From Next Door to the Dead, 
University Press of Kentucky, 2015.

When Kathleen Driskell tells her husband that she's gone to visit the neighbors, she means something different than most. The noted poet―whose last book, Seed across Snow, was twice listed as a national bestseller by the Poetry Foundation―lives in an old country church just outside Louisville, Kentucky. Next door is an old graveyard that she was told had fallen out of use. In this marvelous new collection, this turns out not to be the case as the poet's fascination with the "neighbors" brings the burial ground back to life.

Editorial Reviews

"An astonishing collection, thoughtfully crafted and admirably honest, that makes us think about all the modes of knowing another person (and of not really knowing them)."―Lisa Williams, author of Gazelle in the House

"Each poem in this collection is very carefully composed and fully realized―line by line and poem by poem, this is a satisfying book. One of the impressive features is how it works not simply as a collection of poems, but also as a whole book that deepens and expands with each page."―Maurice Manning, author of Pulitzer Prize finalist The Common Man

"I've always loved Keats's phrase "the mighty dead," but I never understood it fully until I read Kathleen Driskell's quietly explosive meditations on life and death. There's a somber beauty to these poems; in them, the dead and living visit each other easily, singing of the rich mysteries on both sides of the divide."―David Kirby

"Lorca said all art must be suffused with duende or the shadow of death, and for Kathleen Driskell her life is filled with the duende of living next to a graveyard and being reminded every time she looks out her window of that looming end. Children taken too soon, wives, soldiers, and those that are left behind―their stories are at the heart of living. These stark and moving poems give voice to our deepest mystery."―Barbara Hamby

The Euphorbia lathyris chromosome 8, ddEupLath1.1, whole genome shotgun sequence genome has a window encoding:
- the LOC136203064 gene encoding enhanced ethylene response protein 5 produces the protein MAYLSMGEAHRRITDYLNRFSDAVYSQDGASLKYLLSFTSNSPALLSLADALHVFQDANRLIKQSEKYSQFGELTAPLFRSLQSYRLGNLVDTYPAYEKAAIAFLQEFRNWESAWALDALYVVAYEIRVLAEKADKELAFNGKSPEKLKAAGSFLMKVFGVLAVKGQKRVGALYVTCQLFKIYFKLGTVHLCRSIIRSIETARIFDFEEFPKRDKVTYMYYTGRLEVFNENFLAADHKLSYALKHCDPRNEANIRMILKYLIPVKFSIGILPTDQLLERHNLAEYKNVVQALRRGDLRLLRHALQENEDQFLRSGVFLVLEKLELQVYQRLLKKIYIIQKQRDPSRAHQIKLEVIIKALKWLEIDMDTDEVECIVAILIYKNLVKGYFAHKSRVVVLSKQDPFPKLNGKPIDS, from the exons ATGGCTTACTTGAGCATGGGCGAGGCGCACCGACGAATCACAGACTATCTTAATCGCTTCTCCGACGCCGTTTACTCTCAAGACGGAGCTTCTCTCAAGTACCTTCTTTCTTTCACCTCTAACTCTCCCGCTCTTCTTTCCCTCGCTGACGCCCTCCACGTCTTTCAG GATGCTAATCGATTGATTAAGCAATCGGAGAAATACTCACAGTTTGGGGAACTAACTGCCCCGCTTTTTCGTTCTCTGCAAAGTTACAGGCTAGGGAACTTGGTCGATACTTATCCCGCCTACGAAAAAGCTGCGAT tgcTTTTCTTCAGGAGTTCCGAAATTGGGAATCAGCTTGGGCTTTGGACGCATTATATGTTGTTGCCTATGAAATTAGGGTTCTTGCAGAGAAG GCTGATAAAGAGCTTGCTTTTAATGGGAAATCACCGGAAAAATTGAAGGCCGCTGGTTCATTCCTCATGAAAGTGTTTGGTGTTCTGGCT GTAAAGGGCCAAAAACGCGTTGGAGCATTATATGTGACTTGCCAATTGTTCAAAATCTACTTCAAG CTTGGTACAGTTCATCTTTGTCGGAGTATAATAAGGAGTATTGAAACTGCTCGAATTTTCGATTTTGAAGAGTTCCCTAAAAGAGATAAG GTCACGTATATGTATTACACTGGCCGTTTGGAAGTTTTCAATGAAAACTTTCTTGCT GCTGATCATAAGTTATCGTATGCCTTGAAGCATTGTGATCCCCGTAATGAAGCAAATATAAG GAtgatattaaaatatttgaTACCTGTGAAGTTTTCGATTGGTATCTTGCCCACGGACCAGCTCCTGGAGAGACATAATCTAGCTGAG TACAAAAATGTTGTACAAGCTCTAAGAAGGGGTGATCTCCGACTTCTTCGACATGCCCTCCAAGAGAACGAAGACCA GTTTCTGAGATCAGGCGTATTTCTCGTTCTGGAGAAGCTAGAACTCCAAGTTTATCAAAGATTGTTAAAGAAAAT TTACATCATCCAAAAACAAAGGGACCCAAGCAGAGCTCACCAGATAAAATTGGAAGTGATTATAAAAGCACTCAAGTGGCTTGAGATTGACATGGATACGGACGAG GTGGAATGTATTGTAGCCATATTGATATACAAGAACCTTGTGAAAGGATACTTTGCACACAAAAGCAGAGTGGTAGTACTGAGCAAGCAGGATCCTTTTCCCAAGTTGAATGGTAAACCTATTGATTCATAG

"With Next Door to the Dead, Kathleen Driskell has written her path to the Kentuckian sublime. And she has found her own access to the many ghosts of the south there, and has bodied those ghosts forth in poems that are heartbreaking, wary, and local in the best sense―she sees the world in the local, and communicates the world faithfully, one life at a time, giving a voice to everyone from a Egyptologist who has been abandoned in death by their soul, to Wanda, "who, were she still / living, might have said, / 'if I hadn't answered the call, / would I still be dead?'"―Shane McCrae, Spalding University and Oberlin College

ARS POETICA ~ Kathleen Driskell

Most headstones are covered with green and purple
lichen, ruffled frill as humble as cabbage,
so ancient they can only be read with fingers,

but, besides those, there are the more recent graves dug
by men with long hair and cigarettes, shovels, and yellow boots
while I have watched from my laundry-room window. How is it

I have come to take carrion comfort looking out over all resting
in the little churchyard next door? No matter. With this
dark nourishment, imagination, my only god, lifts, takes wing.

IN PRAISE  ~  Kathleen Driskell

For the doe hit a week ago, knocked dead
to the cemetery culvert, I praise the buzzards
for coming out into the sleet and darkening day,
when the roadman would not. Praise
the greasy black prayer-circle, forgive
their unctuous attention. And the dark congregation,
a dozen or more who roost in the bare branches
of surrounding trees and praise to those at the outer
limbs who keep wait like feudal sentries
in worn-shine coats. All ready pallbearers
who will lift high the deer into the grave
weeping sky. But I’m also grateful for the one
in particular who has come to squat atop
the humble lichen-covered monument
of Sarah Blakemore, who had birthed six children, all
dead and lain before she. My highest praise is sent
to this dark angel of brief ornament.

NEXT DOOR TO THE DEAD ~ Kathleen Driskell

I say it as if I might run over
with an empty cup
to ask Mrs. Luck for some sugar,

for surely long-lived Mrs. Luck
(1818-1898), was fortunate enough
to grab something sweet to take with her

into the grave. I say “next door” as if
it’s a place I might call upon for a needed egg 
or a length of green thread.

I’m going to walk next door, I call,
and my husband understands
I’ve gone to visit our nearest neighbors,

to walk among the one
hundred and twelve headstones,
planted thus far. Granted,
I never plan to knock, wouldn’t want to
intrude, don’t have time to
come through any door—

though, I suppose, that’s what each
lying here said, when he or she
dropped in to visit the dead.

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